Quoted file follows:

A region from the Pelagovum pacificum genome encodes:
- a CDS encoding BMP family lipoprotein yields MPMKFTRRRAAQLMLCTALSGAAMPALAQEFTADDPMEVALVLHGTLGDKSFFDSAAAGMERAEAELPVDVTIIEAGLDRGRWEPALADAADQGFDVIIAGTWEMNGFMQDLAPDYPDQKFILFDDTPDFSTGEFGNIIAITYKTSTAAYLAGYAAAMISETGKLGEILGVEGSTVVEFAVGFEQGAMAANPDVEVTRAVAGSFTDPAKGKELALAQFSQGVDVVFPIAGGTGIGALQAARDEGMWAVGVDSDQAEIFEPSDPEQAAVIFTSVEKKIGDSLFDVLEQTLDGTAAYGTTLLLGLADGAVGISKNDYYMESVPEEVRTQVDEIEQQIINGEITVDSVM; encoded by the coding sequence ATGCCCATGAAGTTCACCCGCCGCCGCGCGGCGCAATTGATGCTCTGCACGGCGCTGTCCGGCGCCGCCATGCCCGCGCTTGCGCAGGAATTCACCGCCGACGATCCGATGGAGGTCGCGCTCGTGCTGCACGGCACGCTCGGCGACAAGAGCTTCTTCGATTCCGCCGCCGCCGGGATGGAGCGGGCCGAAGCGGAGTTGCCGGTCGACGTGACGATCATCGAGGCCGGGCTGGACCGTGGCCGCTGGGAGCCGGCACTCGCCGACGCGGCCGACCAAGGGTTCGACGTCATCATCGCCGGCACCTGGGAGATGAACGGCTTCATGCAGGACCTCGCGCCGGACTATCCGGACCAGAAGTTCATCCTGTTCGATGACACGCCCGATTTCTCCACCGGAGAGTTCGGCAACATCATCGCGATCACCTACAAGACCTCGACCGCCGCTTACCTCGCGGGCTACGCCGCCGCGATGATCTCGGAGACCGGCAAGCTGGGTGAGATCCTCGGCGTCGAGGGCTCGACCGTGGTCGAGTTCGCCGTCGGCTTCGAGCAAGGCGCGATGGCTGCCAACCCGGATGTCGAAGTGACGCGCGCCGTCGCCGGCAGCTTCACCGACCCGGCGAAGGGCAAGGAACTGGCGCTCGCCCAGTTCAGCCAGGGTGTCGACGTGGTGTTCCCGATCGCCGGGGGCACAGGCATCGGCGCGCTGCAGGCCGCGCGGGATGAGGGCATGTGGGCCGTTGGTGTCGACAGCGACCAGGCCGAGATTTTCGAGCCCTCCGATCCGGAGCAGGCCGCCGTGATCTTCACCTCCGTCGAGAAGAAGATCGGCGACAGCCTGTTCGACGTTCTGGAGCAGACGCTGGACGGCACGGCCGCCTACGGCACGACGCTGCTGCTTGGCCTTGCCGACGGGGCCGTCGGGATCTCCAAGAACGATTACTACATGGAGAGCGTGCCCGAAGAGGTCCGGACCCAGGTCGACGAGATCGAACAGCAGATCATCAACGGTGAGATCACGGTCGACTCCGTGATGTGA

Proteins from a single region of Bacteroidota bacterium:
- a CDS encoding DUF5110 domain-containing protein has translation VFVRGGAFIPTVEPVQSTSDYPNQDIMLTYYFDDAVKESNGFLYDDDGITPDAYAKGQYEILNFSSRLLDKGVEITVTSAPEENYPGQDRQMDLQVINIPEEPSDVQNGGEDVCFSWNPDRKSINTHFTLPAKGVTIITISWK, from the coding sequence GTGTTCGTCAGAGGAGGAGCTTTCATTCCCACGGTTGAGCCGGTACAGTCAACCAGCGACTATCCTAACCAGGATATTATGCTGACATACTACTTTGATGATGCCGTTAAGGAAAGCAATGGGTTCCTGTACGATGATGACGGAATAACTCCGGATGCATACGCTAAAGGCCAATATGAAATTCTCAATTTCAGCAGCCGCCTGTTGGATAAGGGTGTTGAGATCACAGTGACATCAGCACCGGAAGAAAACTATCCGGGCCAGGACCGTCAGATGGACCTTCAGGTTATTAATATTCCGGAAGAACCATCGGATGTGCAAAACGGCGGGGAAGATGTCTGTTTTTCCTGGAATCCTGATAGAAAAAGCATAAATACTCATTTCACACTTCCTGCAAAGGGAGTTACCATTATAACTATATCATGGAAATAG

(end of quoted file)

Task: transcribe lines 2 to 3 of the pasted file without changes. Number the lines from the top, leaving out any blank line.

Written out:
- a CDS encoding BMP family lipoprotein yields MPMKFTRRRAAQLMLCTALSGAAMPALAQEFTADDPMEVALVLHGTLGDKSFFDSAAAGMERAEAELPVDVTIIEAGLDRGRWEPALADAADQGFDVIIAGTWEMNGFMQDLAPDYPDQKFILFDDTPDFSTGEFGNIIAITYKTSTAAYLAGYAAAMISETGKLGEILGVEGSTVVEFAVGFEQGAMAANPDVEVTRAVAGSFTDPAKGKELALAQFSQGVDVVFPIAGGTGIGALQAARDEGMWAVGVDSDQAEIFEPSDPEQAAVIFTSVEKKIGDSLFDVLEQTLDGTAAYGTTLLLGLADGAVGISKNDYYMESVPEEVRTQVDEIEQQIINGEITVDSVM; encoded by the coding sequence ATGCCCATGAAGTTCACCCGCCGCCGCGCGGCGCAATTGATGCTCTGCACGGCGCTGTCCGGCGCCGCCATGCCCGCGCTTGCGCAGGAATTCACCGCCGACGATCCGATGGAGGTCGCGCTCGTGCTGCACGGCACGCTCGGCGACAAGAGCTTCTTCGATTCCGCCGCCGCCGGGATGGAGCGGGCCGAAGCGGAGTTGCCGGTCGACGTGACGATCATCGAGGCCGGGCTGGACCGTGGCCGCTGGGAGCCGGCACTCGCCGACGCGGCCGACCAAGGGTTCGACGTCATCATCGCCGGCACCTGGGAGATGAACGGCTTCATGCAGGACCTCGCGCCGGACTATCCGGACCAGAAGTTCATCCTGTTCGATGACACGCCCGATTTCTCCACCGGAGAGTTCGGCAACATCATCGCGATCACCTACAAGACCTCGACCGCCGCTTACCTCGCGGGCTACGCCGCCGCGATGATCTCGGAGACCGGCAAGCTGGGTGAGATCCTCGGCGTCGAGGGCTCGACCGTGGTCGAGTTCGCCGTCGGCTTCGAGCAAGGCGCGATGGCTGCCAACCCGGATGTCGAAGTGACGCGCGCCGTCGCCGGCAGCTTCACCGACCCGGCGAAGGGCAAGGAACTGGCGCTCGCCCAGTTCAGCCAGGGTGTCGACGTGGTGTTCCCGATCGCCGGGGGCACAGGCATCGGCGCGCTGCAGGCCGCGCGGGATGAGGGCATGTGGGCCGTTGGTGTCGACAGCGACCAGGCCGAGATTTTCGAGCCCTCCGATCCGGAGCAGGCCGCCGTGATCTTCACCTCCGTCGAGAAGAAGATCGGCGACAGCCTGTTCGACGTTCTGGAGCAGACGCTGGACGGCACGGCCGCCTACGGCACGACGCTGCTGCTTGGCCTTGCCGACGGGGCCGTCGGGATCTCCAAGAACGATTACTACATGGAGAGCGTGCCCGAAGAGGTCCGGACCCAGGTCGACGAGATCGAACAGCAGATCATCAACGGTGAGATCACGGTCGACTCCGTGATGTGA

Proteins from a single region of Bacteroidota bacterium: